Trump has frequently expressed his admiration for Jackson, and indeed had that portrait hung there.


Speaking of Warren, I wonder if the Democrats will be crazy enough to nominate her or Bernie Sanders for president in 2020. The Dems should be in a strong position to win back the White House in three years because of Trump’s corruption and incompetence and what’s likely to be a recession in the next couple of years. But the stridency of Sanders and Warren is unlikely to be a big hit in the next campaign. And they’d both be too old. By that point, I think, Americans will be looking for a calm and only slightly left-of-center leader, preferably someone who had been a successful governor. (But watch Sen. Kirsten Gillebrand, of New York....)

Or it may be a name  that few Americans would recognize now.



Chuck Collins: Best wishes to the most indebted class


Congratulations, college graduates! As you enter the next phase of life, you and your parents should be proud of your achievements.

But, I’m sorry to say, they’ve come at a price: The system is trying to squeeze you harder than any previous generation.

Many Baby Boomers, perhaps including your parents, benefited from a time when higher education was seen as a shared social responsibility. Between 1945 and 1975, tens of millions of them graduated from college with little or no debt.

But now, tens of millions of you are graduating with astounding levels of debt.

This year, seven in 10 graduating seniors borrowed for their educations. Their average debt is now over $37,000 — the highest figure for any class ever.

Already, some 43 percent of borrowers — together owing $200 billion — have either stopped making payments or are behind on their student loans. Millions are in default.

This debt casts a long shadow on the finances of graduates. During the last quarter of 2015 alone, the Education Department moved to garnish $176 million in wages.

There’s no economic benefit to this system whatsoever. Indebted students delay starting families and buying houses, experience compounding economic distress, and are less inclined to take entrepreneurial risks.

One driver of the change from your parents’ generation has been tax cuts for the wealthy, which have led to cuts in higher education budgets. Forty-seven states now spend less per student on higher education than they did before the 2008 economic recession.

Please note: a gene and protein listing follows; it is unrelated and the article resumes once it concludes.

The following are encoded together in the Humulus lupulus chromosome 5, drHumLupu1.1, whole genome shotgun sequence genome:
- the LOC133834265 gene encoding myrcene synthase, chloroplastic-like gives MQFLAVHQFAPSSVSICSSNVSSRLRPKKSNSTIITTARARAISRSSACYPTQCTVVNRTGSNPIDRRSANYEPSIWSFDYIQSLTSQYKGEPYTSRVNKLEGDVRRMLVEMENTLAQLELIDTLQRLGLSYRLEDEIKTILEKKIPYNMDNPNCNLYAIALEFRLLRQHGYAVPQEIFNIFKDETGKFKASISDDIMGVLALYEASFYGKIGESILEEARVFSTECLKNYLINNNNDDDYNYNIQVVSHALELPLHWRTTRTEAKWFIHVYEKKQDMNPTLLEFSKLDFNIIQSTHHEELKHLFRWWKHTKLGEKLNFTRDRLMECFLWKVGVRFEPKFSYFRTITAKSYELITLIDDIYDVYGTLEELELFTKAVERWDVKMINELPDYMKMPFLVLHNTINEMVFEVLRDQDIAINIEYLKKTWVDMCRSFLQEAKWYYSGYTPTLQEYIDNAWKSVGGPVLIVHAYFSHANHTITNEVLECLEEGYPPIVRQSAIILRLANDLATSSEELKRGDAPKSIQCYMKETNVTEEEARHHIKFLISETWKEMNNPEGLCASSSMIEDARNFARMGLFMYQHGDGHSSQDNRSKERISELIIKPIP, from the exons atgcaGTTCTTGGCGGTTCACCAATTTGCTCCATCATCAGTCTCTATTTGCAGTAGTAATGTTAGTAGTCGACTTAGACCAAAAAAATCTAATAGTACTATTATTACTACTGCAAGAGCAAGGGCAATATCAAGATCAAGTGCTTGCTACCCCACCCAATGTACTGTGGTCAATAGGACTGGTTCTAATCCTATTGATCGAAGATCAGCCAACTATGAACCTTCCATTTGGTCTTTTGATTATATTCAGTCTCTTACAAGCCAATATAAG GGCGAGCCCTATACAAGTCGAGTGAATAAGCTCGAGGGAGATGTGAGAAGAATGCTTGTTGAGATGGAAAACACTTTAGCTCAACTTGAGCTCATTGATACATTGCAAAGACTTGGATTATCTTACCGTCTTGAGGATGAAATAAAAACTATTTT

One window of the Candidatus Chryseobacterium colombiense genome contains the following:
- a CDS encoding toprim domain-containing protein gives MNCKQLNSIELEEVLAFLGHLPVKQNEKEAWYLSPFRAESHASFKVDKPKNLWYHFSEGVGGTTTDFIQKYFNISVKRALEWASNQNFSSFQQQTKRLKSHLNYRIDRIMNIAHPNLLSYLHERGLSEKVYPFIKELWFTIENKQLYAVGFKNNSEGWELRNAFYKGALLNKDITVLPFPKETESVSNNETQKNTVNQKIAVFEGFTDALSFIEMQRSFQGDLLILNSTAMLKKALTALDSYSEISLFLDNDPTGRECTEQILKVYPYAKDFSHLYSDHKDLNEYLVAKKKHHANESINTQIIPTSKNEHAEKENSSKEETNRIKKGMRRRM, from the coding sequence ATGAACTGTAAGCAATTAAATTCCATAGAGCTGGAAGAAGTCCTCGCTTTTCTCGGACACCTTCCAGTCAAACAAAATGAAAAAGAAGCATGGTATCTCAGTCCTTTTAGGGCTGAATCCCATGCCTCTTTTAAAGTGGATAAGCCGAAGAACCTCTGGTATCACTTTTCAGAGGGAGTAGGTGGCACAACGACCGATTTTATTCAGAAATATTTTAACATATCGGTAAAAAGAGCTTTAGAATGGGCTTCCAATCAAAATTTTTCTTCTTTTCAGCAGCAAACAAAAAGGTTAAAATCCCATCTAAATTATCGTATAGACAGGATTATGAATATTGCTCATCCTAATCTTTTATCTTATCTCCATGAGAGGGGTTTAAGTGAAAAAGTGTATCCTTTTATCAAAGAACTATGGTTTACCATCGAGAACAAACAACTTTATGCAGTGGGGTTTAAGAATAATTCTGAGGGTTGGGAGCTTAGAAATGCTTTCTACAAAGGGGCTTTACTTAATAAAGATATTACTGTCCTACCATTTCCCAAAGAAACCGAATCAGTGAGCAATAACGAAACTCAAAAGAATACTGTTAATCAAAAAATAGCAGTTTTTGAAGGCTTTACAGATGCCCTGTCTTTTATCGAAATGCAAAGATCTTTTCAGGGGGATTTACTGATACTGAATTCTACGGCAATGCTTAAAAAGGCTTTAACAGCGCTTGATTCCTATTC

In effect, we’re shifting tax obligations away from multi-millionaires and onto states and middle-income taxpayers. And that’s led colleges to rely on higher tuition costs and fees.

In 2005, for instance, Congress stopped sharing revenue from the estate tax — a levy on inherited wealth exclusively paid by multimillion-dollar estates — with the states. Most state legislatures failed to replace it at the state level, costing them billions in revenue over the last decade.

In fact, the 32 states that let their estate taxes expire are foregoing between $3 to $6 billion a year, the Center on Budget and Policy Priorities estimates. The resulting tax benefits have gone entirely to multi-millionaires and billionaires — and contributed to tuition increases.

For example, California used to raise almost $1 billion a year in revenue from its state-level estate tax. Now that figure is down to zero. And since 2008, average tuition has increased over $3,500 at four-year public colleges and universities in the state.

Florida, meanwhile, lost $700 million a year — and raised tuition nearly $2,500. Michigan lost $155 million a year and hiked average tuition $2,200.

But it doesn’t have to be this way. Washington State went the opposite route.

Washington taxes big estates and dedicates the $150 million it raises each year to an education legacy trust account, which supports K-12 education and the state’s community college system. Other states should follow this model, and students and parents should take the lead in demanding it.

Presidential candidate Bernie Sanders said at a Philadelphia town hall meeting that there’s one thing he’s 100 percent certain about.

If millions of young people stood up and said they’re “sick and tired of leaving college $30,000, $50,000, $70,000 in debt, that they want public colleges and universities tuition-free,” he predicted, “that is exactly what would happen.”

Sanders is right: Imagine a political movement made up of the 40 million households that currently hold $1.2 trillion in debt.

If we stood up and pressed for policies to eliminate millionaire tax breaks and dedicate the revenue to debt-free education, it would change the face of America.

Graduates, let’s get to work.

Chuck Collins directs the Program on Inequality and the Common Good at the Institute for Policy Studies. 

Llewellyn Smith: Hedrick Smith a torchbearer for beaten-down middle class


The middle class has been taking a shellacking for years. It began in the 1970s, when the business and political elites separated from the people and it has been accelerating ever since, according to Hedrick Smith, a former Pulitzer Prize-winning New York Times reporter and editor, an Emmy award-winning PBS producer and correspondent, and a bestselling author. In short, an establishment figure.